Weekly Brief: Ride-Sharers’ Desperate Battle for Their Future

Lyft expanded its safety measures to protect drivers and passengers against COVID-19 transmission last week.

The ride-sharing company plans to supply vehicle safety partitions to 60,000 of its highly active drivers in 30 regions across the US. The partitions are made of semi-rigid plastic and can be easily installed in vehicles. Those drivers who don’t qualify as “highly active” will be able to buy the partitions through a special Lyft Store for $50. The store also sells cleaning supplies, face masks and other personal protective equipment at cost.

When riders open the Lyft app, they can see which vehicles in their vicinity have partitions installed. There is no way for riders to indicate within the app that they only want to see partitioned vehicles but that functionality may be coming. Lyft piloted the safety partitions with highly active drivers in Atlanta, Baltimore and Denver before taking the program nationwide. The company has already mandated that drivers must wear masks whenever riders are on-board and has disabled the carpooling and shared rides components of its app.

Expect Uber to follow suit on the partition front in the coming weeks. Lyft’s rival has unveiled some safety measures already, most notably a partnership with Clorox that will distribute 600,000 cans of disinfecting wipes to drivers around the US. Uber encourages drivers to use the wipes to disinfect handles, steering wheels and cupholders and to have more wipes at the ready for riders to disinfect seats and door handles themselves when they start a new ride. Riders receive an in-app message if their vehicles have disinfecting wipes onboard.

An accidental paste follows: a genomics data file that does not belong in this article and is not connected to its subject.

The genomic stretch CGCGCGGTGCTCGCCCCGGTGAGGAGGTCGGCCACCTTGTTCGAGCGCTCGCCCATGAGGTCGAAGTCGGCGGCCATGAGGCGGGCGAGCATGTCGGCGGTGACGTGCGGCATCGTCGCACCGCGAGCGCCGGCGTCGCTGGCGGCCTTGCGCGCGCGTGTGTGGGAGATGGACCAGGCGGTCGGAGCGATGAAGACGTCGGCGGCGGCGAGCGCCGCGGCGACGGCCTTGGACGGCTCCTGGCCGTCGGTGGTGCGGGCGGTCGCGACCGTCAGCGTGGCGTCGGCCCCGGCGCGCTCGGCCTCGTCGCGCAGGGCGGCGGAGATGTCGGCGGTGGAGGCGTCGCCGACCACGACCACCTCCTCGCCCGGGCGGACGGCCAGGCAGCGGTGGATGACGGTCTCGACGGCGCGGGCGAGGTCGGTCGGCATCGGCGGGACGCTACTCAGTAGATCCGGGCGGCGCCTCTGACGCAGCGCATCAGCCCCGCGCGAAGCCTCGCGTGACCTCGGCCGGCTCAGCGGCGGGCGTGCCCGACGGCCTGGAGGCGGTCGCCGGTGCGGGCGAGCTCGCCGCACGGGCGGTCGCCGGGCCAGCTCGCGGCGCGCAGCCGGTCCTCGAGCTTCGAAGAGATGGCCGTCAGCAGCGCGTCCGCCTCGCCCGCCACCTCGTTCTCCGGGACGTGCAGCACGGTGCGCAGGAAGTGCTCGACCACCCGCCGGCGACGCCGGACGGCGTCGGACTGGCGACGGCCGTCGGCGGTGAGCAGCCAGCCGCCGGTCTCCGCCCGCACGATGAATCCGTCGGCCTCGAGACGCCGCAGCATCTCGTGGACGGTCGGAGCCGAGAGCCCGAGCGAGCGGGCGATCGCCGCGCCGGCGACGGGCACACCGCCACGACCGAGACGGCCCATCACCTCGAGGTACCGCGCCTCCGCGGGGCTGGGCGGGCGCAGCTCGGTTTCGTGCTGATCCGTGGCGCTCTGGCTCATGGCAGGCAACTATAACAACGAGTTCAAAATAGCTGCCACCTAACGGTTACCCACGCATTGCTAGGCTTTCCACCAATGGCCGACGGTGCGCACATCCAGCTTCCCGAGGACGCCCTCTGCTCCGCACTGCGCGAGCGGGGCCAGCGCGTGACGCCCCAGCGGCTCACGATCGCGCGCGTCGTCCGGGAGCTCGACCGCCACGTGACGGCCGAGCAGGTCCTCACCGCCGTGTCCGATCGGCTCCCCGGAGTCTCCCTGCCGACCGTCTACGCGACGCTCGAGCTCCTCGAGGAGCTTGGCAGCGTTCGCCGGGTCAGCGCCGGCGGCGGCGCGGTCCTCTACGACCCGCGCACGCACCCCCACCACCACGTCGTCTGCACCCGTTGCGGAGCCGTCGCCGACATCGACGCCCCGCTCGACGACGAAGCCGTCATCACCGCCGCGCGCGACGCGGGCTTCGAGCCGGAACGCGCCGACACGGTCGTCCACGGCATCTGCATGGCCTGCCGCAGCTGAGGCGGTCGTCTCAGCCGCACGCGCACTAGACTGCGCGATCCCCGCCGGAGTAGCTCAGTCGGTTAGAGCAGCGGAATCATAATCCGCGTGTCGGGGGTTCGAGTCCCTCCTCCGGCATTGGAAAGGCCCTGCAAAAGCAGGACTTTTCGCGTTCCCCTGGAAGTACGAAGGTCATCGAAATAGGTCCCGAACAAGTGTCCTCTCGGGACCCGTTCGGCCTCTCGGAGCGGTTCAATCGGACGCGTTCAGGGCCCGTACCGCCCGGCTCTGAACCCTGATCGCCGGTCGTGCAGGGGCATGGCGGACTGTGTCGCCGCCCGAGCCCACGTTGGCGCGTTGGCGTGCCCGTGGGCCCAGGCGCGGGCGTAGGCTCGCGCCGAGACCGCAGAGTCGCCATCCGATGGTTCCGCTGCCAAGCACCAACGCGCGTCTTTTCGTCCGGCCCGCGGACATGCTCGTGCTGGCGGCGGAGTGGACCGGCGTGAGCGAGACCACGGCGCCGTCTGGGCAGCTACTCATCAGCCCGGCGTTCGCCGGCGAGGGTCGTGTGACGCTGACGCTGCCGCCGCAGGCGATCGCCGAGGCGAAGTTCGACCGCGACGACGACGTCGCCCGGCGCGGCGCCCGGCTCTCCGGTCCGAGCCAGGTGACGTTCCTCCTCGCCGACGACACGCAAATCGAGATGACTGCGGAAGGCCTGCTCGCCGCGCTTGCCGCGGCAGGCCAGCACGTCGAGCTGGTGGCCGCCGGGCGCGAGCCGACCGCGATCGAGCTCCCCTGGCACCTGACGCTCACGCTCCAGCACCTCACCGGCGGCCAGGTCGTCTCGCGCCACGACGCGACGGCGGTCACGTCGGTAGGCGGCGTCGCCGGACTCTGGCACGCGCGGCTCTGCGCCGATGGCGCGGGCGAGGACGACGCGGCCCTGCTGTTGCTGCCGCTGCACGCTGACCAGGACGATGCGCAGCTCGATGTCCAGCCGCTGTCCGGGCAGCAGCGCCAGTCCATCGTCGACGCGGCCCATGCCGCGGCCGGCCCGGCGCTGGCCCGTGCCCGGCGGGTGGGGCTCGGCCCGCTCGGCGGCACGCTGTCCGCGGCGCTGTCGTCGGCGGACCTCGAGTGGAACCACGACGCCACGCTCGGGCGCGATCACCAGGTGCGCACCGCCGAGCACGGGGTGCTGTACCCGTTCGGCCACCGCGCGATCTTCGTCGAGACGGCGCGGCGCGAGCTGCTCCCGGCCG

These safety measures are positive steps. The question is how customers will respond. Lockdowns during the pandemic have been devastating to the ride-sharing industry over the last six months, in Asia first and in Europe and the US subsequently. App usage for the likes of Lyft, Uber, Didi and Grab plummeted, because neither riders nor drivers wanted to participate in a COVID-19 petri dish. Those people who still needed to travel increasingly opted for their own vehicles. New car sales may have nosedived in April and May but used car sales showed sharp rebounds and in some markets hit record highs.

In a post-pandemic world, it’s possible that riders will return to ride-sharing at previous rates. It’s equally possible that COVID-19 will fundamentally alter future trends in personal mobility. Last week our Robert Gray investigated how some car-sharing services, like Renault’s Zity, are navigating these tricky waters. Some CEOs expressed optimism to TU-Automotive that their services will rebound quickly. That may be but the truth is that uncertainty is king right now, as is the same as in every other facet of our lives.

Consider the workplace. If you had asked architects about the future of the workplace six months ago, they would have talked about the move away from closed offices toward shared workspaces and open flooring. Ask them today and everything has changed. Who would want to give up a personal office with a door that you can close and a desk that you can keep separate and sanitized? No one! Furthermore, who would want to come into an office at all if they can work just as effectively remotely? No one!

The same may hold true for mobility. Six months ago experts believed the future of transportation was headed toward a world where people in cities avoided car ownership and expensive insurance and parking. In their place were easy and readily available mobility options like ride-sharing and car-sharing in addition to public transportation. Will that still hold true after the pandemic leaves us in peace? Uber, Lyft, Didi and Grab better hope it does. Their lives depend on it.

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